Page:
People are more likely to adopt essentialist views of psychiatric conditions after reading that such conditions can be diagnosed via neuroimaging techniques, according to new research published in Cognitive Science. In other words, mental disorders that manifest in the brain are more likely to be viewed as innate and unchangeable.
The findings suggest that an intuitive bias can help explain why some people shun psychiatric patients and view their condition as a fixed trait.
“This research forms part of a broader research program that has emerged out of my recent book,” said Northeastern University psychology professor Iris Berent, the author of “The Blind Storyteller: How We Reason About Human Nature.”
“The book explores how we reason about our own human nature. I’ve found that people are systematically biased in thinking about who they are, and that these biases arise from the very principles that govern how our mind ticks.”
“In the Cognitive Science paper, I bring this general research program to bear on the question of mental disorders,” Berent explained. “Here, one would hope that, in the era of the brain, people would recognize that psychiatric disorders are diseases like all others — illnesses of the body, much like COVID or cancer. This should have been particularly clear in the 21st century, now that the link between psychiatric disorders to the brain are well established.”
“Yet psychiatric disorders are still associated with stigma. In fact, I show that, when people are given evidence that the disorders ‘show up’ in a brain scan, people’s attitudes only become more negative — people falsely assume that the disorder is inborn and immutable. This research is the first to show this particular bias, and it presents a novel theory of how they arise from the principles we deploy intuitively (and tacitly) in reasoning about the notion of innateness, and about the links between the mind and the body.”
In two experiments, which included 80 individuals in total, Berent and her colleagues examined how the method of diagnosing psychiatric conditions influenced perceptions of innateness and immutability. The participants read brief descriptions of patients who had been diagnosed with a mental disorder either via a brain scan or a behavioral test. They then answered questions about the disorder and the patient.
The participants believed the disorder was more likely to run in patients’ families when the condition was diagnosed by a brain test compared to when the same condition was diagnosed by a behavioral test. They also believed that the disorder would last longer and were less willing to interact closely with the patient (such as by being a roommate) when the condition was diagnosed by a brain test.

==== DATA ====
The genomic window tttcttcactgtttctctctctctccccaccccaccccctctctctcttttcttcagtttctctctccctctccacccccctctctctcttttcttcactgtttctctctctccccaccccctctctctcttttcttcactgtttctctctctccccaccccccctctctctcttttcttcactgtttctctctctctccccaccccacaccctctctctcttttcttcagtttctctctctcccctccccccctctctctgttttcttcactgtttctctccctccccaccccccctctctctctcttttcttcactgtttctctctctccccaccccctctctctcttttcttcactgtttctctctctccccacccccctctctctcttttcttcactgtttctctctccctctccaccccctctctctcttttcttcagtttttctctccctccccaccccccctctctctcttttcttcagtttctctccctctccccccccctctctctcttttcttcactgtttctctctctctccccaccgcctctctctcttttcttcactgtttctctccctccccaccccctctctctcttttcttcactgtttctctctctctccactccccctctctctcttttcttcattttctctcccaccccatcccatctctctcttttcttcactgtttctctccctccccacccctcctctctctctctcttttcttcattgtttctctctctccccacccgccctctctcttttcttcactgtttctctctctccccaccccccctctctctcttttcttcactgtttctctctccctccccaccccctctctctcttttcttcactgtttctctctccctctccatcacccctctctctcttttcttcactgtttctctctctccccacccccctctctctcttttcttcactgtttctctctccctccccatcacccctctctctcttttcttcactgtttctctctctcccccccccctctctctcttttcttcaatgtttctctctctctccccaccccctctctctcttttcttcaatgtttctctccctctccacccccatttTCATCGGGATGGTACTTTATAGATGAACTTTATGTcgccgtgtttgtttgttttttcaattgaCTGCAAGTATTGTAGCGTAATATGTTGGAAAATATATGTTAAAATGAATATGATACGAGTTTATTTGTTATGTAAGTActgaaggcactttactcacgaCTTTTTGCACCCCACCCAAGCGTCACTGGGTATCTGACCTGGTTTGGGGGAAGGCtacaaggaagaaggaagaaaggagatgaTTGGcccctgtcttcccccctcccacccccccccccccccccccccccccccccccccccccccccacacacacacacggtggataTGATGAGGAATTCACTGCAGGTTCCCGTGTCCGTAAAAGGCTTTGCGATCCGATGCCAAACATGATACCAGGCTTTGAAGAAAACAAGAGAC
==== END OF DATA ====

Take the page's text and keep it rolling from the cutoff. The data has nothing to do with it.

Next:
“We ought to be really careful about the links we draw between psychiatric disorders and the brain. Laypeople tend to presume that, if a psychiatric disorder ‘shows up’ in a brain scan, then this is proof of destiny — it shows that the person was born with the disorder, and that the disorder is less likely to go away,” Berent told PsyPost.
“But this presumption is false, and it is based on a basic misunderstanding. In reality, every psychological state is a brain state, so the fact that a psychiatric disorder is ‘in the brain’ really says nothing about whether the person was born with the disorder, nor does it tell us about how severe or lengthy it is.”
In contrast to essentialist beliefs, longitudinal research has provided evidence that it is rare for a person to maintain a single mental disorder diagnosis over the course of their life. “We found evidence that virtually no one gets and keeps one pure diagnosis type,” said the authors of a 2020 study published in JAMA Network Open.
“Yet people tend to incorrectly assume that ‘what’s in the brain is destiny,'” Berent said. “This presumption is dangerous because it promotes stigma and helplessness, and it can negatively affect individuals. I hope that, by calling attention to this bias, we can help combat it.”
The researchers used Amazon Mechanical Turk to recruit native English speakers, so it is unclear how well the results generalize to other cultural contexts. “These results were mostly obtained from Western adults — we do not know how universal they are,” Berent said. “Still, it does show that people (specifically, Western educated adults) are biased to think that ‘if it’s in the brain, it’s innate,’ and this is a powerful and dangerous misconception.”
The study, “Essentialist Biases Toward Psychiatric Disorders: Brain Disorders are Presumed Innate“, was authored by Iris Berent and Melanie Platt.